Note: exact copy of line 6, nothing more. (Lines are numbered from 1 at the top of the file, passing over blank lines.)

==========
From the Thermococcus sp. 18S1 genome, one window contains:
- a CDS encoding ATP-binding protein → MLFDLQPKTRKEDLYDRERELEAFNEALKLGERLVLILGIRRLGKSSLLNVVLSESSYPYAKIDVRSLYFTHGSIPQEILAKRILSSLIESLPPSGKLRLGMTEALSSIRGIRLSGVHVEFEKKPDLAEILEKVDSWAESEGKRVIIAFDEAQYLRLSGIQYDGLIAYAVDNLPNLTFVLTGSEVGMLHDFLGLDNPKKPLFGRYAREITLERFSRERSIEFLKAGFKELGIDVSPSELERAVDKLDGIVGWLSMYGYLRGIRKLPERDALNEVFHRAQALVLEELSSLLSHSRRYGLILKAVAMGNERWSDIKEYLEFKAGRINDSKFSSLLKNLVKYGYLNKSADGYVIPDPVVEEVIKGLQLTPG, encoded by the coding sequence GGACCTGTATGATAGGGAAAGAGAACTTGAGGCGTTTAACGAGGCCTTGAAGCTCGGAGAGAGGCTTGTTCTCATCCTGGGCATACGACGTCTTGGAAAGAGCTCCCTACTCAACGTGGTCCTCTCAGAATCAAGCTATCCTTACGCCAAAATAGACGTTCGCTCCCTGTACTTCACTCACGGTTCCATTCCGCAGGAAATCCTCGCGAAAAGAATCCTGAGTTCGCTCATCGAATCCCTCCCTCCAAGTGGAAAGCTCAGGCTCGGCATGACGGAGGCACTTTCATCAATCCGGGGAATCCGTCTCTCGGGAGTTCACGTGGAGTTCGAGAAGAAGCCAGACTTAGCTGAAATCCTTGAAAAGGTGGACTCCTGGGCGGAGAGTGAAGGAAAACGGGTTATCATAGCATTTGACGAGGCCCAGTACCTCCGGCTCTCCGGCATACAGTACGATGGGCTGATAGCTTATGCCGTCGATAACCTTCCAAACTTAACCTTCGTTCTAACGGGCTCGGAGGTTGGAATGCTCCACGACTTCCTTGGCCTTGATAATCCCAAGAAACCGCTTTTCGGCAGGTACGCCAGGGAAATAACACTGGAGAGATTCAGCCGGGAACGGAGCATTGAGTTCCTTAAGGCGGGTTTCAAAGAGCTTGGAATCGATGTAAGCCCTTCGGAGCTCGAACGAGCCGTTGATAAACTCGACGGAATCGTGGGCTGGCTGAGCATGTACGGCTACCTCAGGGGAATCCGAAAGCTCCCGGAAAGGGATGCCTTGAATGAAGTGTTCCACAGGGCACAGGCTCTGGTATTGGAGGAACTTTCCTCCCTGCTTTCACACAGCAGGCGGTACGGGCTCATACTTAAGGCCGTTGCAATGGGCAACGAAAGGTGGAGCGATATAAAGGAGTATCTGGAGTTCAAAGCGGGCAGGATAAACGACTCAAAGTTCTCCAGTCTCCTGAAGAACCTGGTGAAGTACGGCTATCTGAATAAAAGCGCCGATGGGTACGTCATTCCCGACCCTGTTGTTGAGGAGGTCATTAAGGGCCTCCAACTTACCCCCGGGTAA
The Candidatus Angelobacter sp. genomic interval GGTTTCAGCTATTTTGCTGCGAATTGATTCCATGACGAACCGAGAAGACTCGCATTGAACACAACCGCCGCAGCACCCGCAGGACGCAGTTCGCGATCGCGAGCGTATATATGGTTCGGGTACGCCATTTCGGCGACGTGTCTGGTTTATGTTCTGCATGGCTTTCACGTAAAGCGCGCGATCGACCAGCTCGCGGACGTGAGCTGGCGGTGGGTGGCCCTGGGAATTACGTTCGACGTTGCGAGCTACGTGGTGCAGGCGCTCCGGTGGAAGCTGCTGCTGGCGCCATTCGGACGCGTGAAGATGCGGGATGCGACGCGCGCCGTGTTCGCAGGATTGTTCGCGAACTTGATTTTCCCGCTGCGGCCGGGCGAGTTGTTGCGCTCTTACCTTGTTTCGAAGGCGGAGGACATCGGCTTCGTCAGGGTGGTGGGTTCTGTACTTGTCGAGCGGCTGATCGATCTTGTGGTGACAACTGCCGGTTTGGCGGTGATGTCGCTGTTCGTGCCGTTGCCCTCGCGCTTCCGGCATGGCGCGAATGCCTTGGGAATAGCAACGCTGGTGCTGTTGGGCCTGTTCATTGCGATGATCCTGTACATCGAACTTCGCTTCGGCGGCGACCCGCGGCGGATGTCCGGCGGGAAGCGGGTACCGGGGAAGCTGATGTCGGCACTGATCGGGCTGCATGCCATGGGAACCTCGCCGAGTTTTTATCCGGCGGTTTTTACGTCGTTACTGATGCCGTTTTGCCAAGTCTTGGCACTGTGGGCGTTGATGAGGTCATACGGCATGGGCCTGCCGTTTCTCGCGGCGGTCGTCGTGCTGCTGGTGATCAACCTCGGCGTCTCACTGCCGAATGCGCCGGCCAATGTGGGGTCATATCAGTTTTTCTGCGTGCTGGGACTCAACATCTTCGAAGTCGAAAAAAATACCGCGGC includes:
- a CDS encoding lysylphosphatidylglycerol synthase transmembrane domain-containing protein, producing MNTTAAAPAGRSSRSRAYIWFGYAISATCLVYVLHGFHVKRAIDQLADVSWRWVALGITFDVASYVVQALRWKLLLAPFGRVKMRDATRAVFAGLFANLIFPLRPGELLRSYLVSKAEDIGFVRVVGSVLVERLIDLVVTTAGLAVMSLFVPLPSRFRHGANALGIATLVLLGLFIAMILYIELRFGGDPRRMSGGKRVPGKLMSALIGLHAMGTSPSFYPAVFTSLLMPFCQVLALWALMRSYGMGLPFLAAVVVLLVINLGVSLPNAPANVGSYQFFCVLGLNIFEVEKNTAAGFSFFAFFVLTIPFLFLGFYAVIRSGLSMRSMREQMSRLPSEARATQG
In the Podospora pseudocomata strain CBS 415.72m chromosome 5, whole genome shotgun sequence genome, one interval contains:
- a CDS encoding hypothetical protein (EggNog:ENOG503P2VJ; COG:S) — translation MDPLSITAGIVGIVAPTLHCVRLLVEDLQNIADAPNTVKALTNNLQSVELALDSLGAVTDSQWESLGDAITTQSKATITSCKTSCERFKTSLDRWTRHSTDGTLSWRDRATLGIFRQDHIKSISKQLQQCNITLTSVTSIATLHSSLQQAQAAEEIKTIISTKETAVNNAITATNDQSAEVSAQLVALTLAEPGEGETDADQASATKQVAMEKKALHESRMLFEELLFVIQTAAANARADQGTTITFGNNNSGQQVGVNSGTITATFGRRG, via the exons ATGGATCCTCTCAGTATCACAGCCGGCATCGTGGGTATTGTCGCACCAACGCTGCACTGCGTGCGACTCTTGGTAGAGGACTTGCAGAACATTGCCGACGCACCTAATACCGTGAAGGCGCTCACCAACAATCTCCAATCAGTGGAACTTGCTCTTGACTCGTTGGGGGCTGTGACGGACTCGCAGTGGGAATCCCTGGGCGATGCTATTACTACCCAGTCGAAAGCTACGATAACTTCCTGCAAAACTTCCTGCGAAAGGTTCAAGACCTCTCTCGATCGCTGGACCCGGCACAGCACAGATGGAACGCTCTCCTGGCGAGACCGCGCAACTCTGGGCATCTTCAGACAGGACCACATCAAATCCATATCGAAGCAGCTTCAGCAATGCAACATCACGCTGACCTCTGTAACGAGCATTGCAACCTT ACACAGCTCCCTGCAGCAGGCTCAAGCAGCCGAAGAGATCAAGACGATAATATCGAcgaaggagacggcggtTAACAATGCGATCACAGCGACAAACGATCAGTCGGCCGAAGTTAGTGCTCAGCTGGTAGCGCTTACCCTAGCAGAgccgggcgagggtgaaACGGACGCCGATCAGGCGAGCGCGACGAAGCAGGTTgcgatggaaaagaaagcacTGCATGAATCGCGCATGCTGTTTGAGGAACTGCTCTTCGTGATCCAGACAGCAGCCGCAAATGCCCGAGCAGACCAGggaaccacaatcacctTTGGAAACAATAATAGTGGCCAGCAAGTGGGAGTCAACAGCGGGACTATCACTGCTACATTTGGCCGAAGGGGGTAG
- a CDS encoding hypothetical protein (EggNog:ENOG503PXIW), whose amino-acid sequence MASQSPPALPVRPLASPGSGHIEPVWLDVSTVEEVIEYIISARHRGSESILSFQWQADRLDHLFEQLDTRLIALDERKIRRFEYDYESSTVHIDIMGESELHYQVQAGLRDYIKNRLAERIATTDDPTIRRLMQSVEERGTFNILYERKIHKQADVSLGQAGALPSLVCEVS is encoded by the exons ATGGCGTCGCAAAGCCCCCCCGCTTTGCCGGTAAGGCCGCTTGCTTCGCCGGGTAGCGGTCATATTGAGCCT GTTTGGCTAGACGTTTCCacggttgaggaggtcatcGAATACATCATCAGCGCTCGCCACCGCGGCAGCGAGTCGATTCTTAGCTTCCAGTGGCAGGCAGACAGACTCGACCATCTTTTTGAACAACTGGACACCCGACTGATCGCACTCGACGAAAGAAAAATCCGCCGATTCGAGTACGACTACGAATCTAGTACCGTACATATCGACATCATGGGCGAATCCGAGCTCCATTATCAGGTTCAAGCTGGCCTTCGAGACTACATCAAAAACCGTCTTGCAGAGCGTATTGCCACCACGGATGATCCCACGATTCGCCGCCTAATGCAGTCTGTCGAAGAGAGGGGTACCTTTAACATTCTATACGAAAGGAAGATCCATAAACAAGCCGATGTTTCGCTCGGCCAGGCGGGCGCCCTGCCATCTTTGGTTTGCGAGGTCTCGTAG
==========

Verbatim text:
- a CDS encoding hypothetical protein (EggNog:ENOG503P2VJ; COG:S) — translation MDPLSITAGIVGIVAPTLHCVRLLVEDLQNIADAPNTVKALTNNLQSVELALDSLGAVTDSQWESLGDAITTQSKATITSCKTSCERFKTSLDRWTRHSTDGTLSWRDRATLGIFRQDHIKSISKQLQQCNITLTSVTSIATLHSSLQQAQAAEEIKTIISTKETAVNNAITATNDQSAEVSAQLVALTLAEPGEGETDADQASATKQVAMEKKALHESRMLFEELLFVIQTAAANARADQGTTITFGNNNSGQQVGVNSGTITATFGRRG, via the exons ATGGATCCTCTCAGTATCACAGCCGGCATCGTGGGTATTGTCGCACCAACGCTGCACTGCGTGCGACTCTTGGTAGAGGACTTGCAGAACATTGCCGACGCACCTAATACCGTGAAGGCGCTCACCAACAATCTCCAATCAGTGGAACTTGCTCTTGACTCGTTGGGGGCTGTGACGGACTCGCAGTGGGAATCCCTGGGCGATGCTATTACTACCCAGTCGAAAGCTACGATAACTTCCTGCAAAACTTCCTGCGAAAGGTTCAAGACCTCTCTCGATCGCTGGACCCGGCACAGCACAGATGGAACGCTCTCCTGGCGAGACCGCGCAACTCTGGGCATCTTCAGACAGGACCACATCAAATCCATATCGAAGCAGCTTCAGCAATGCAACATCACGCTGACCTCTGTAACGAGCATTGCAACCTT ACACAGCTCCCTGCAGCAGGCTCAAGCAGCCGAAGAGATCAAGACGATAATATCGAcgaaggagacggcggtTAACAATGCGATCACAGCGACAAACGATCAGTCGGCCGAAGTTAGTGCTCAGCTGGTAGCGCTTACCCTAGCAGAgccgggcgagggtgaaACGGACGCCGATCAGGCGAGCGCGACGAAGCAGGTTgcgatggaaaagaaagcacTGCATGAATCGCGCATGCTGTTTGAGGAACTGCTCTTCGTGATCCAGACAGCAGCCGCAAATGCCCGAGCAGACCAGggaaccacaatcacctTTGGAAACAATAATAGTGGCCAGCAAGTGGGAGTCAACAGCGGGACTATCACTGCTACATTTGGCCGAAGGGGGTAG